The Constitutional Society of Virginia
I recently came upon the charter of the Constitutional Society of Virginia while reading through the correspondence of Joseph Jones.
Jones, a Virginian leader, was uncle to (and guardian of) an orphaned James Monroe. Monroe received much of his Patriot beliefs (and later, Anti-Federalist attitudes) from the time he spent with his Jones.
Joseph Jones spent a total of six years representing Virginia in the Continental Congress. He grew close with Thomas Jefferson and James Madison, as well as maintaining a correspondence with George Washington.
The Constitutional Society of Virginia was the brainchild of Filippo Mazzei. Mazzei, an Italian immigrant, moved to Virginia and purchased land from Thomas Jefferson to start a winery. When the winery failed, Filippo returned to Italy to send information regarding the war back to Governor Jefferson.
As the Revolution came to a conclusion, Mazzei returned to Virginia. Filippo was an ardent supporter of republican values, which led him to establishing the Constitutional Society.
The main purpose of this Society was to make the State Government transparent to all of its citizens.
The Constitutional Society of Virginia
The Constitutional Society of Virginia was formed in June of 1784. It consisted of members of the Virginia General Assembly and the mission was to publish, free to the public, relevant issues of the time.
During the Founding Period, almost every politician believed that an informed populace was the only way to maintain freedom in a Republic. The goal was to make sure all the wealthy, landowning men who were eligible to vote were up to date on any issues facing their State.
An Aside Regarding Democracy
As a side note, it is imperative to remember that, while the Founding Fathers extolled the virtues of republicanism, almost every one of them feared a democracy.
‘Mob rule,’ as they phrased it, seemed only to lead to anarchy. This, they assumed, was because keeping ALL the citizens up to date on EVERY topic would be nearly impossible.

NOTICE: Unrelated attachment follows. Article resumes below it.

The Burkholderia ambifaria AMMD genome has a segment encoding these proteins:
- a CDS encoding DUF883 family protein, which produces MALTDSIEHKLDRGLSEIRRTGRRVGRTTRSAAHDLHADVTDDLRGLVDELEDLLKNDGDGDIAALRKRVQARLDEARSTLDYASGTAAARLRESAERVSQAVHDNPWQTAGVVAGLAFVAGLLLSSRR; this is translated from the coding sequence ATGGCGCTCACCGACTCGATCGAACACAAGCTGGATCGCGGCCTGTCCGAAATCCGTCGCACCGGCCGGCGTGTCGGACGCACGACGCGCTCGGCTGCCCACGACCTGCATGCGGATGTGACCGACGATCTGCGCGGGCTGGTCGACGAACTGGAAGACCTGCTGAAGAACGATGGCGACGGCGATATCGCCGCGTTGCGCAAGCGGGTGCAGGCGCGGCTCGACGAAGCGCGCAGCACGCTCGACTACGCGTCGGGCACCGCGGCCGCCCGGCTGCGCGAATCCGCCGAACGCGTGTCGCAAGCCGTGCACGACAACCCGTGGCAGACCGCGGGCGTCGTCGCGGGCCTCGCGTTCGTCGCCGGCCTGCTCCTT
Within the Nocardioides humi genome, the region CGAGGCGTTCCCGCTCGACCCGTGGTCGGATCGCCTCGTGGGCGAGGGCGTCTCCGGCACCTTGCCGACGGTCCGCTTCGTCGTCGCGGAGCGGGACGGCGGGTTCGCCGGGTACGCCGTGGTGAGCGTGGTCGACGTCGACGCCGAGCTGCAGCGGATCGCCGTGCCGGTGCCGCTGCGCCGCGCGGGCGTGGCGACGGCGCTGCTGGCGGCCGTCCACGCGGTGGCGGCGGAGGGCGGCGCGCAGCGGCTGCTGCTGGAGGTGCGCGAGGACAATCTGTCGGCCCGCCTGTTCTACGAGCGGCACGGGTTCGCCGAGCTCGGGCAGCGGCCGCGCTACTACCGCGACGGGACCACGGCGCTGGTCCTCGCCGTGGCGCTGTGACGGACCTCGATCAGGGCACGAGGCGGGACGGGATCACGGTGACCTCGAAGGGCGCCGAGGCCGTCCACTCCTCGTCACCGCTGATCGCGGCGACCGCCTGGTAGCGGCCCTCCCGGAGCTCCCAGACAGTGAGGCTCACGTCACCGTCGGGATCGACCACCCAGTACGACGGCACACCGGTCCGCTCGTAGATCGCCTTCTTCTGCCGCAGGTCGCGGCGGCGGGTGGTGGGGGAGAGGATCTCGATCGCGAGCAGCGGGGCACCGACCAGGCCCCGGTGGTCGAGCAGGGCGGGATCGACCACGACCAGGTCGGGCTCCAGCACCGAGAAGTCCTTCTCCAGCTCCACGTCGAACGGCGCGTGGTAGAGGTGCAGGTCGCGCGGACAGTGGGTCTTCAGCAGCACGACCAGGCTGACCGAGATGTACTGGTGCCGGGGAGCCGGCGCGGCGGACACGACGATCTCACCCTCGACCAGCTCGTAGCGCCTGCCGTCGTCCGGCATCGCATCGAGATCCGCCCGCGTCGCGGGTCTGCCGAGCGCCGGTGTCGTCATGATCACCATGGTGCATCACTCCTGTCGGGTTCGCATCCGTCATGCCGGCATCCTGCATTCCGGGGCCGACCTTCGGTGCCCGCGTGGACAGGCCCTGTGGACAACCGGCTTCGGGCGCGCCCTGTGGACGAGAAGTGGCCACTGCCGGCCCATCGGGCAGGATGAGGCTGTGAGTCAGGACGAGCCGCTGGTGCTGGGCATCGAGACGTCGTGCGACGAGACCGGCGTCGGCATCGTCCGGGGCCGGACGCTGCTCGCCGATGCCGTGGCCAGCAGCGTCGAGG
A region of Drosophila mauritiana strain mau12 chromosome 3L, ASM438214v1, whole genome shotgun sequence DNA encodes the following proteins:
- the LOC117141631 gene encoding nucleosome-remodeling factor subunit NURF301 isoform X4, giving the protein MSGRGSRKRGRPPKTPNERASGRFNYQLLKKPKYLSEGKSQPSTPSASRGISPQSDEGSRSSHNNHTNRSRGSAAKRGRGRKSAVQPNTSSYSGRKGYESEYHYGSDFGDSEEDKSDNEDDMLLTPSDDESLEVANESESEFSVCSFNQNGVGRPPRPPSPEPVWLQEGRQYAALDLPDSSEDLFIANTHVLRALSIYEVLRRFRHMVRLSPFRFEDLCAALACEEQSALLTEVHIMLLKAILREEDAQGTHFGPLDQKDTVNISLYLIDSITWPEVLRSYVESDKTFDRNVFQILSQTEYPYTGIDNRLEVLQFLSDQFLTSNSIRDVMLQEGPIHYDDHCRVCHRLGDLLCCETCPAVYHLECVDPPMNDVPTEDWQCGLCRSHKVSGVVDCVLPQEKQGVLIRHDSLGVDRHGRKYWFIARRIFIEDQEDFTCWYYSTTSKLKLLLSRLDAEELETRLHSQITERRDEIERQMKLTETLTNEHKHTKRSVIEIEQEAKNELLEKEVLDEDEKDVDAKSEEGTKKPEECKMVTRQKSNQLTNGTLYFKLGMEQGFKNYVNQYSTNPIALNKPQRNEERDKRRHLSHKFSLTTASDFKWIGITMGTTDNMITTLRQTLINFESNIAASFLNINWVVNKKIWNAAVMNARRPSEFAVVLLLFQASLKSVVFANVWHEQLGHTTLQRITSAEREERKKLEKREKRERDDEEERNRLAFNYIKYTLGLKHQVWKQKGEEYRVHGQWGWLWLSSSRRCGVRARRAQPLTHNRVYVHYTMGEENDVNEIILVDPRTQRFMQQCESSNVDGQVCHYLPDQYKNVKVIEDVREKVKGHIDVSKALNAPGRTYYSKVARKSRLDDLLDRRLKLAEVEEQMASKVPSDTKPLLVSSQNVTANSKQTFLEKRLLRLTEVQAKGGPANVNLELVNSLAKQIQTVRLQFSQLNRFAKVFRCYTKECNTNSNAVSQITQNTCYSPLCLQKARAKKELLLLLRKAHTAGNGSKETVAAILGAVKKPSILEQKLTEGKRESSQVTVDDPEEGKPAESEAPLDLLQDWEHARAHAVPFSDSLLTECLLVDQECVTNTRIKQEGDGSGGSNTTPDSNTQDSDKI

Therefore, as Roger Sherman put it, the majority of the population, “want information and are constantly liable to be misled.”
A Short Lived Organization
As for the Constitutional Society of Virginia, this organization met three times that June.
James Madison wrote up the rules for the club and John Blair was elected president.
This club, however, did not last. The reasons for this are not known, but it likely has to do with Filippo Mazzei returning to Europe. As the main driver behind the Society, Mazzei’s departure seems to have cooled any enthusiasm the other members carried.
Part of the Society’s charter stated that each member should write an article to be discussed every six months. It seems most of the men involved did not make this happen and, although Blair called a meeting the following year, we don’t know if that meeting ever took place.
For me, the most interesting thing about the Constitutional Society of Virginia is the list of men who signed the initial charter. Just three years later, this group would be split fairly evenly about whether or not to ratify the United States Constitution.
Four of these men (James Madison, John Blair, Edmund Randolph, and James McClurg) would meet in secret to write the US Constitution, seemingly defying their goal of transparent government (though to be fair, Randolph and McClurg did not sign the document (and to be more fair, Madison would write a large number of The Federalist Papers to educate the public)).
The Constitutional Society of Virginia's Charter can be read in full here. There is no study I could find on the subject other than the footnotes in the link above. That's why I decided to provide this article.
You can pick up 'Plain, Honest Men,' our Book of the Month below and read my review here. The links go to our affiliate Amazon and support this site at no extra cost to you.